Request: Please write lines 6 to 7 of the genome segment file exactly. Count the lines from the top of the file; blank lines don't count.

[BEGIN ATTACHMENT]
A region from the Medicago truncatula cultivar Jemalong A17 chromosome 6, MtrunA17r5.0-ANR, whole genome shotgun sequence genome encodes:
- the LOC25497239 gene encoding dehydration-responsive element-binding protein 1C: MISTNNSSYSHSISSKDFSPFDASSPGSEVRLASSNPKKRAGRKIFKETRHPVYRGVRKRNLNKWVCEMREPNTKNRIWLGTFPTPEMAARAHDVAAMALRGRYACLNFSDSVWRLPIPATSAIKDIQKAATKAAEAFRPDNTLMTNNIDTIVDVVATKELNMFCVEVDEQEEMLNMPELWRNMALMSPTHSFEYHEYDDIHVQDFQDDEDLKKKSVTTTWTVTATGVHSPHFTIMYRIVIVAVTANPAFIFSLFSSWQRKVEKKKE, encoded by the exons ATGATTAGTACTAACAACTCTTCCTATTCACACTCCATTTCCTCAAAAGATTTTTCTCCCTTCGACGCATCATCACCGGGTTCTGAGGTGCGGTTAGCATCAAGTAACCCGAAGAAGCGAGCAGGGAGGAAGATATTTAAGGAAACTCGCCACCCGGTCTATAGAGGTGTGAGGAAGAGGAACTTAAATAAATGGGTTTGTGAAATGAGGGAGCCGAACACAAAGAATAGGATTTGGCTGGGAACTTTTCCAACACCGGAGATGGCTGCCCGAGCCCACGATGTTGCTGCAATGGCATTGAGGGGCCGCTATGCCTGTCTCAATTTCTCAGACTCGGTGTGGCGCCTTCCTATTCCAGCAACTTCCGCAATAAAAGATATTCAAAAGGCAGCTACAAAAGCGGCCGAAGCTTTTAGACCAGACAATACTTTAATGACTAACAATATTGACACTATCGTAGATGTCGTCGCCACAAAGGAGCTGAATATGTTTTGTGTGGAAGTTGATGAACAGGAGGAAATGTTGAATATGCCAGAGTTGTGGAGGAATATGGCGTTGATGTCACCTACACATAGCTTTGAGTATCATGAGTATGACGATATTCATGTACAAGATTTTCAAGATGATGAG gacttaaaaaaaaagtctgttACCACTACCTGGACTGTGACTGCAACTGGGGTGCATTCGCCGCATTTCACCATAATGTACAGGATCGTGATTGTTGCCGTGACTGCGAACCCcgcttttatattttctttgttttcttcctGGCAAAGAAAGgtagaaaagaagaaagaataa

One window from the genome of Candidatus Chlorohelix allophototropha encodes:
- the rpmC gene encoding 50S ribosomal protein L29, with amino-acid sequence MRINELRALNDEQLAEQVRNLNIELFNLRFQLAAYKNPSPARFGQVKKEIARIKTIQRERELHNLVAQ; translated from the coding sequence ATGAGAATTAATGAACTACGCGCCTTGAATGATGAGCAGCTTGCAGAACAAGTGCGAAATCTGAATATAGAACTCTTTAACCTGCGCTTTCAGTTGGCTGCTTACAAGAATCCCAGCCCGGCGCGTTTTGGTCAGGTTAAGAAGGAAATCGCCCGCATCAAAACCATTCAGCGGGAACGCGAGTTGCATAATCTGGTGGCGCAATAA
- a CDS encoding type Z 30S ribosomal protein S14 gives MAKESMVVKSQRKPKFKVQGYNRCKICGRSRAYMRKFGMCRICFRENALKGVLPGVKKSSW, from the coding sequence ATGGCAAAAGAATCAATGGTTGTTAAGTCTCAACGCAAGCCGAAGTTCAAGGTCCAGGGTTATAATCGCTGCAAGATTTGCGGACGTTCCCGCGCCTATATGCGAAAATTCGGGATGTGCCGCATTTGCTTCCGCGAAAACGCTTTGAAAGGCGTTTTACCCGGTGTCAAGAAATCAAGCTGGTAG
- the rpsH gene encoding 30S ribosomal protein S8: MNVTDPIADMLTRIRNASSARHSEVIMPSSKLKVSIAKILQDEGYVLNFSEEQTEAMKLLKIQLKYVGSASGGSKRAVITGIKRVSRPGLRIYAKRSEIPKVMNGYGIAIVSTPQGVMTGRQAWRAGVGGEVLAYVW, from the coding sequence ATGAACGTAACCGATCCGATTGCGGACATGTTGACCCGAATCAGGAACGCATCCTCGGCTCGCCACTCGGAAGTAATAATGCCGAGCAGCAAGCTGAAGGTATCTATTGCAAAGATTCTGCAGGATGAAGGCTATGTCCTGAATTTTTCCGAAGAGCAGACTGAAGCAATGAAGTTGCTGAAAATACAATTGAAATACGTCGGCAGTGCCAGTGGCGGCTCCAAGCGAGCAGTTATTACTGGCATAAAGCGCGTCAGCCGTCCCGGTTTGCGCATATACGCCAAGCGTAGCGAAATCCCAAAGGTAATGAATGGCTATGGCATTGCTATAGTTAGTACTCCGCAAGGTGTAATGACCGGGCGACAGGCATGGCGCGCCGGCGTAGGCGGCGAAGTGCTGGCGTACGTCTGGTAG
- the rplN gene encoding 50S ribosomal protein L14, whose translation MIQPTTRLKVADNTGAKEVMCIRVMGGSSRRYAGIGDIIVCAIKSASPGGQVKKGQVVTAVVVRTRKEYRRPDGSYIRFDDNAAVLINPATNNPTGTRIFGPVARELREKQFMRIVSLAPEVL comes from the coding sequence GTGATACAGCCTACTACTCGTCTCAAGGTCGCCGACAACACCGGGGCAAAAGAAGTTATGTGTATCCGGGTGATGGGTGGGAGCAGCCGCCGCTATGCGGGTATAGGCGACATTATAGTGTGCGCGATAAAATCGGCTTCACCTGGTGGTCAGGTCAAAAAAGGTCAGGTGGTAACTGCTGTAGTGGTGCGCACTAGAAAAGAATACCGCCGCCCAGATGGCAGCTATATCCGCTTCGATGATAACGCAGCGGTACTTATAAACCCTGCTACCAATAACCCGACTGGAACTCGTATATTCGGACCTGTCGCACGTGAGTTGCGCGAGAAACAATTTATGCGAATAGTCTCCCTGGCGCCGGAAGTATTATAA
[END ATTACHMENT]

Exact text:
- the rpsH gene encoding 30S ribosomal protein S8: MNVTDPIADMLTRIRNASSARHSEVIMPSSKLKVSIAKILQDEGYVLNFSEEQTEAMKLLKIQLKYVGSASGGSKRAVITGIKRVSRPGLRIYAKRSEIPKVMNGYGIAIVSTPQGVMTGRQAWRAGVGGEVLAYVW, from the coding sequence ATGAACGTAACCGATCCGATTGCGGACATGTTGACCCGAATCAGGAACGCATCCTCGGCTCGCCACTCGGAAGTAATAATGCCGAGCAGCAAGCTGAAGGTATCTATTGCAAAGATTCTGCAGGATGAAGGCTATGTCCTGAATTTTTCCGAAGAGCAGACTGAAGCAATGAAGTTGCTGAAAATACAATTGAAATACGTCGGCAGTGCCAGTGGCGGCTCCAAGCGAGCAGTTATTACTGGCATAAAGCGCGTCAGCCGTCCCGGTTTGCGCATATACGCCAAGCGTAGCGAAATCCCAAAGGTAATGAATGGCTATGGCATTGCTATAGTTAGTACTCCGCAAGGTGTAATGACCGGGCGACAGGCATGGCGCGCCGGCGTAGGCGGCGAAGTGCTGGCGTACGTCTGGTAG
- the rplN gene encoding 50S ribosomal protein L14, whose translation MIQPTTRLKVADNTGAKEVMCIRVMGGSSRRYAGIGDIIVCAIKSASPGGQVKKGQVVTAVVVRTRKEYRRPDGSYIRFDDNAAVLINPATNNPTGTRIFGPVARELREKQFMRIVSLAPEVL comes from the coding sequence GTGATACAGCCTACTACTCGTCTCAAGGTCGCCGACAACACCGGGGCAAAAGAAGTTATGTGTATCCGGGTGATGGGTGGGAGCAGCCGCCGCTATGCGGGTATAGGCGACATTATAGTGTGCGCGATAAAATCGGCTTCACCTGGTGGTCAGGTCAAAAAAGGTCAGGTGGTAACTGCTGTAGTGGTGCGCACTAGAAAAGAATACCGCCGCCCAGATGGCAGCTATATCCGCTTCGATGATAACGCAGCGGTACTTATAAACCCTGCTACCAATAACCCGACTGGAACTCGTATATTCGGACCTGTCGCACGTGAGTTGCGCGAGAAACAATTTATGCGAATAGTCTCCCTGGCGCCGGAAGTATTATAA